3. When vegetables are well cooked, add the crushed garlic, bring to boil and turn the heat off. We want the garlic to be added at the end to be only slightly cooked to receive maximum immune benefits from it.
  4. If you are cooking for children who are fussy eaters or for babies starting out on solids, you can blend the soup which will make it easier. This recipe will generally keep in the fridge for 5 days but can also be frozen.
Recipe Notes

Serving for GAPS

Serve the soup with a drizzle of cold pressed extra virgin olive oil on top (1-2 tbl sp).  Add sauerkraut or juice or eat  1 – 2 table spoons sauerkraut at the beginning of the meal.

Never add sauerkraut, its juice or olive oil directly to any hot food as this will kill the enzymes and minor component nutrients.  Always wait for the food to cool before adding them.  The general rule is:  if you can put your finger in it, then it’s ready.  Refer to the introduction diet for the progressive introduction of sauerkraut and olive oil.

The ratio of stock, meat and vegetables is individual and dependant upon the size of the batch you wish to make.

Clinical Notes:

The introduction diet is primarily designed for people suffering with diarrhoea and that is why the chosen vegetables are low in fibre.  If you have chosen to follow the introduction diet because of leaky gut and food allergies but are more susceptible to constipation, it is important to add more fibrous vegetables like cabbage and celery.  Don’t avoid cutting of stems from broccoli etc and leave the skins and seeds on vegetables like zucchini.  You may even decide to serve up some well cooked beetroot with your soup.

Hints

  • Cut vegetables and meat into small neat sized pieces unless you plan to blend or puree it.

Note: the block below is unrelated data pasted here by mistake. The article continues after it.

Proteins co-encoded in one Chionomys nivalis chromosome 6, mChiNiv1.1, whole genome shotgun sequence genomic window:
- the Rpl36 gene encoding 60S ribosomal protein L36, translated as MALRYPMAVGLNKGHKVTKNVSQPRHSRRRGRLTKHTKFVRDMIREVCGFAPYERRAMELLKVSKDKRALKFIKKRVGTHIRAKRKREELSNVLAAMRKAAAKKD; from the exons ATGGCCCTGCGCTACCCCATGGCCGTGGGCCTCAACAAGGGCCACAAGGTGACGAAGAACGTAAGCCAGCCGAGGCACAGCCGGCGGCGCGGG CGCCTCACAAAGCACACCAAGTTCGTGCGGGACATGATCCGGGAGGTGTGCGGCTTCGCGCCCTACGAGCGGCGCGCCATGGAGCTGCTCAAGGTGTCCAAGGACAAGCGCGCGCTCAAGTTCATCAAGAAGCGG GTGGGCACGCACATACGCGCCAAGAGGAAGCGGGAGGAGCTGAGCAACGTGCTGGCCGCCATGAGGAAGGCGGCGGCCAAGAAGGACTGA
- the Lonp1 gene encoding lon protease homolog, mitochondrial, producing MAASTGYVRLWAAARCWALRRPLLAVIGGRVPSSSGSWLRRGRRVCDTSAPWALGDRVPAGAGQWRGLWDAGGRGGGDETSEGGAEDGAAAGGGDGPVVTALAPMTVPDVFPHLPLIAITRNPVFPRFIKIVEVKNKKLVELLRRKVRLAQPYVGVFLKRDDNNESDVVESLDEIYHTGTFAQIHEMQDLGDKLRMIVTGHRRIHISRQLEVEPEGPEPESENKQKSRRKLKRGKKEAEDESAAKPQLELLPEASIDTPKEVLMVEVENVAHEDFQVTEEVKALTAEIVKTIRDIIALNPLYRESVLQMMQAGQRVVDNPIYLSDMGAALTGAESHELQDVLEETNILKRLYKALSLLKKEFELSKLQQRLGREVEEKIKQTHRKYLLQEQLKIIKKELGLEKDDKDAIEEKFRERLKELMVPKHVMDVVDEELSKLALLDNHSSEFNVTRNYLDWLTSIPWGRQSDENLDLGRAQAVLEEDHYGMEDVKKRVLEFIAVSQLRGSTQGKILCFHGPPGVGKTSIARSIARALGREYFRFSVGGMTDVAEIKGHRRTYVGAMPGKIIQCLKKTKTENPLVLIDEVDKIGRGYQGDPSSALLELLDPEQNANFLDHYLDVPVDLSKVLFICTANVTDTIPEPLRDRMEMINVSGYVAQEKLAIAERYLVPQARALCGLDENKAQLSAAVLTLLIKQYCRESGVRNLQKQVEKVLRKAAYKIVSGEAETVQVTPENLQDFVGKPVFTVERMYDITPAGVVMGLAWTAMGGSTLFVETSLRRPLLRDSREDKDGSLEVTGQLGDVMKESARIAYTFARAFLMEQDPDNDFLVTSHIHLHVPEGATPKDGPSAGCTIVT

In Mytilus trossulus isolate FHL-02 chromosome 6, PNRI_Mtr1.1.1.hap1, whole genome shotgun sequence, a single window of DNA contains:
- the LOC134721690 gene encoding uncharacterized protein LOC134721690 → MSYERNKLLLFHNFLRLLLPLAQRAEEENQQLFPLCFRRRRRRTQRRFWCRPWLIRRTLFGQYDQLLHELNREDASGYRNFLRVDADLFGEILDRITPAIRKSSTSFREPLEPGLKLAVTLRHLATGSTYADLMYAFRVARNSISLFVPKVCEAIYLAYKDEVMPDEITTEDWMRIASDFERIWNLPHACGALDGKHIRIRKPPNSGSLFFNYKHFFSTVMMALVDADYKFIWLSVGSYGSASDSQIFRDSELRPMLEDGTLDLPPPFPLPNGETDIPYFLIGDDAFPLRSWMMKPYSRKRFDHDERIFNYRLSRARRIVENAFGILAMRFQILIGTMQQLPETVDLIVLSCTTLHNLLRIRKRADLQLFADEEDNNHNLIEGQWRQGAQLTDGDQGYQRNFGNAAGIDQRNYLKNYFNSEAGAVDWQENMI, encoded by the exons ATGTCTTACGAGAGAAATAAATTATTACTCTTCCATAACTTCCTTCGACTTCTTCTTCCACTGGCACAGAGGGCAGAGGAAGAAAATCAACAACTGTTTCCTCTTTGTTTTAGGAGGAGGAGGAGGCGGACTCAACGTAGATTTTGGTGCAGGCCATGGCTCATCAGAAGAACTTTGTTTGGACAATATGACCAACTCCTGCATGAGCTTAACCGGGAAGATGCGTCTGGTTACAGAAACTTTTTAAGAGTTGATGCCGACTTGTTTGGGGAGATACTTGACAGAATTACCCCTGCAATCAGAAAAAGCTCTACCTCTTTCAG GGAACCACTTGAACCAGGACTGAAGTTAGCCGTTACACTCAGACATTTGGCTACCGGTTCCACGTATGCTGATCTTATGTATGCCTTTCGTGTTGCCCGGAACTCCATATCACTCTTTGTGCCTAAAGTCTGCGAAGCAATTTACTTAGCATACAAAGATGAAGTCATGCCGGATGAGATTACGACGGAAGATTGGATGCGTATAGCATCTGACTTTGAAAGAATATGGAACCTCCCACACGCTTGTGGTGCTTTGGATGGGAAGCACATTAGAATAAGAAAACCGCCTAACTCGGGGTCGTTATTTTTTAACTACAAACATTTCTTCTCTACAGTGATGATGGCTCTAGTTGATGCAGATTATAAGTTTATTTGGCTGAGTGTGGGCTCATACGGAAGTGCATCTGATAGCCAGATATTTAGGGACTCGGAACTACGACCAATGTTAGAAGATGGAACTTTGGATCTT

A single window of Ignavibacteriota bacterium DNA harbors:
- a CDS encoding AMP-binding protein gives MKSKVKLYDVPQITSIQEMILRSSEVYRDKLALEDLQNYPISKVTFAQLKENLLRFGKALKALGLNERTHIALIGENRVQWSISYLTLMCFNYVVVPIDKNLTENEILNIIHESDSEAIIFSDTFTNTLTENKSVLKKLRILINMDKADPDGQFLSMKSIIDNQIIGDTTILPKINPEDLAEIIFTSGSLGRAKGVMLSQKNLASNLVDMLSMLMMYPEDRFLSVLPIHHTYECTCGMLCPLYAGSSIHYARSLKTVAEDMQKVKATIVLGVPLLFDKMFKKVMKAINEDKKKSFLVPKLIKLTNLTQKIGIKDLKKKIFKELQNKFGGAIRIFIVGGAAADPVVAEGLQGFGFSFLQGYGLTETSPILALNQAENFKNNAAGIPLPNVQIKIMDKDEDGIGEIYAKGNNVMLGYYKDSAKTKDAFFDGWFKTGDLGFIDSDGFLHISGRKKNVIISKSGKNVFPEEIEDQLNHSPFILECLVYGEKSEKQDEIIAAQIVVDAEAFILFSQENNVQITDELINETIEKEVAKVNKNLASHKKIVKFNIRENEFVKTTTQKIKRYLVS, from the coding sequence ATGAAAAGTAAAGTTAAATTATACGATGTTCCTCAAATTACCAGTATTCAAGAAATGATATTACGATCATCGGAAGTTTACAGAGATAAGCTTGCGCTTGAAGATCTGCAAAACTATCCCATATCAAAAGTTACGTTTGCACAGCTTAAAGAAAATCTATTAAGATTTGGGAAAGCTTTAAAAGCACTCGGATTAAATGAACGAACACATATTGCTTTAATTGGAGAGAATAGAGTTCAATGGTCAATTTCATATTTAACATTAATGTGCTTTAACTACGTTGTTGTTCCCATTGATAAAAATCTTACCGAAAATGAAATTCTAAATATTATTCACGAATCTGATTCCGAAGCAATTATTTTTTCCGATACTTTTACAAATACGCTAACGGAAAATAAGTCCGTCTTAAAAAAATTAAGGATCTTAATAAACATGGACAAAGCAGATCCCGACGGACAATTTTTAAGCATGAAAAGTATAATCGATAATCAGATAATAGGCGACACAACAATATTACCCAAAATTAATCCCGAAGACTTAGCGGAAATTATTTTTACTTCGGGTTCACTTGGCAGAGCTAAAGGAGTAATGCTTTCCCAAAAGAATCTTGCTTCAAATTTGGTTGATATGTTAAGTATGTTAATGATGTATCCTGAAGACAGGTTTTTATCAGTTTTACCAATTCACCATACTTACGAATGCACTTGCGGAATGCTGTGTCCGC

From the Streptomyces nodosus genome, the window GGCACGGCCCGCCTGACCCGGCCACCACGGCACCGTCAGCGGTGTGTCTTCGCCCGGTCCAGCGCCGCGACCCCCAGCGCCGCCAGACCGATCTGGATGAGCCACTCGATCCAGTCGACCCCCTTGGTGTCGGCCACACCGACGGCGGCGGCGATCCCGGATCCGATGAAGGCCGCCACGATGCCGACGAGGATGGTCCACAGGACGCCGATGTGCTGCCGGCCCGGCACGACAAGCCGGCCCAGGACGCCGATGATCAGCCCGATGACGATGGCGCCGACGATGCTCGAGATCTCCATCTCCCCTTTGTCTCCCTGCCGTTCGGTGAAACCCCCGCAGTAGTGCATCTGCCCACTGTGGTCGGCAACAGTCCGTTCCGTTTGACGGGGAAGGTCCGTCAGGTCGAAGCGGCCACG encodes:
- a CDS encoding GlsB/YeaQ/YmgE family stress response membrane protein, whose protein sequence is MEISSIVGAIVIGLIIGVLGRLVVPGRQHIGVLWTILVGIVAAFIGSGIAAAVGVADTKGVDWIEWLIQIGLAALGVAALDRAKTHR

Other suggested and allowable ingredients

  • Fresh or dried Italian or French mushrooms can be added to pork, lamb or beef soup to enhance the flavour. Dried mushrooms can be crushed by had before adding to the soup
  • Chopped parsley, coriander, oregano or dill
  • A spoonful of yoghurt or sour cream (creme fraiche)
  • Red onion
  • Spring onion
  • Cooked ground liver
  • Boiled eggs (yolk still runny)
  • Raw or cooked beetroots
  • Other herbs and spices (only when digestion has started to show improvements)

 

GAPS Staple Casserole

This recipe is a slow cooked method in the oven that produces a lovely tender meat that falls off the bone with a delicious flavour.  It can also be used for babies by blending the food in a food mixer with stock. *This recipe is appropriate for the GAPS Introduction Diet Stage Two – onwards […]

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GAPS Staple Casserole
Votes: 1
Rating: 5
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Prep Time 45 Minutes
Cook Time 4-6 hrs
Servings
People
Ingredients
Meat and Stock
  • 1 Lamb Shoulder See notes for other meat options
  • 1 Litre Filtered water Approcimate: this is dependant upon how bif the pot is and the size of the lamb
Herbs & Spices
Vegetables
  • 6-8 Cloves garlic Crushed - See notes caution
  • 1 Whole Onion Large - See notes caution
  • 2 Whole Celery sticks Finely diced - See notes caution
  • 2 Whole Carrots Finely diced - See notes caution
  • 1/2 Whole Pumpkin Cubed - See notes caution
  • 1/2 Head of Cauliflower Cut - See notes caution
Special Equipment
Prep Time 45 Minutes
Cook Time 4-6 hrs
Servings
People
Ingredients
Meat and Stock
  • 1 Lamb Shoulder See notes for other meat options
  • 1 Litre Filtered water Approcimate: this is dependant upon how bif the pot is and the size of the lamb
Herbs & Spices
Vegetables
  • 6-8 Cloves garlic Crushed - See notes caution
  • 1 Whole Onion Large - See notes caution
  • 2 Whole Celery sticks Finely diced - See notes caution
  • 2 Whole Carrots Finely diced - See notes caution
  • 1/2 Whole Pumpkin Cubed - See notes caution
  • 1/2 Head of Cauliflower Cut - See notes caution
Special Equipment
Votes: 1
Rating: 5
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Instructions
  1. Heat the oven to 140 degrees Celsius. Place your meat joint or other selection of meat into an oval cast iron pot and fill 2/3 with filtered water. Be sure not to cover the meat joint completely with water, because the exposed part at the top of the meat produces a lovely tasting stock for drinking. This recipe should allow you to save a few jars of stock when you are done.